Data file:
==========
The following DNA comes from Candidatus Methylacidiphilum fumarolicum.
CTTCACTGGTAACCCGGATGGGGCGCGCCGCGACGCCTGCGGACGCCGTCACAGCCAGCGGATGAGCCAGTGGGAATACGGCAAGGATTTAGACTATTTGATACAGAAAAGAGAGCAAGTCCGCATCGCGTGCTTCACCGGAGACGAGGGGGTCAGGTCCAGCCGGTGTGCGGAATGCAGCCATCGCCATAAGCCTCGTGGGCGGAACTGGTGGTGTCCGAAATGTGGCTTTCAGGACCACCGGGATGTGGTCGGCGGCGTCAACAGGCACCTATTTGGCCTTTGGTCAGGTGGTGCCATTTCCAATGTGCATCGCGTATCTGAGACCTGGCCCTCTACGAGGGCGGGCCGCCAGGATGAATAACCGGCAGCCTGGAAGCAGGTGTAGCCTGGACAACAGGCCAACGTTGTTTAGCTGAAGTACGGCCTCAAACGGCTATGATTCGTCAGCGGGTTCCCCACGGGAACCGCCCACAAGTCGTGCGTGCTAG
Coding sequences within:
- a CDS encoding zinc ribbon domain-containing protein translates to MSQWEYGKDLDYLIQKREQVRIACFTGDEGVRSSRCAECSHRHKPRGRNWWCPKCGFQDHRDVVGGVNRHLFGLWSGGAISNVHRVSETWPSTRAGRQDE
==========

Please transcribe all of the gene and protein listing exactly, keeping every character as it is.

The following DNA comes from Candidatus Methylacidiphilum fumarolicum.
CTTCACTGGTAACCCGGATGGGGCGCGCCGCGACGCCTGCGGACGCCGTCACAGCCAGCGGATGAGCCAGTGGGAATACGGCAAGGATTTAGACTATTTGATACAGAAAAGAGAGCAAGTCCGCATCGCGTGCTTCACCGGAGACGAGGGGGTCAGGTCCAGCCGGTGTGCGGAATGCAGCCATCGCCATAAGCCTCGTGGGCGGAACTGGTGGTGTCCGAAATGTGGCTTTCAGGACCACCGGGATGTGGTCGGCGGCGTCAACAGGCACCTATTTGGCCTTTGGTCAGGTGGTGCCATTTCCAATGTGCATCGCGTATCTGAGACCTGGCCCTCTACGAGGGCGGGCCGCCAGGATGAATAACCGGCAGCCTGGAAGCAGGTGTAGCCTGGACAACAGGCCAACGTTGTTTAGCTGAAGTACGGCCTCAAACGGCTATGATTCGTCAGCGGGTTCCCCACGGGAACCGCCCACAAGTCGTGCGTGCTAG
Coding sequences within:
- a CDS encoding zinc ribbon domain-containing protein translates to MSQWEYGKDLDYLIQKREQVRIACFTGDEGVRSSRCAECSHRHKPRGRNWWCPKCGFQDHRDVVGGVNRHLFGLWSGGAISNVHRVSETWPSTRAGRQDE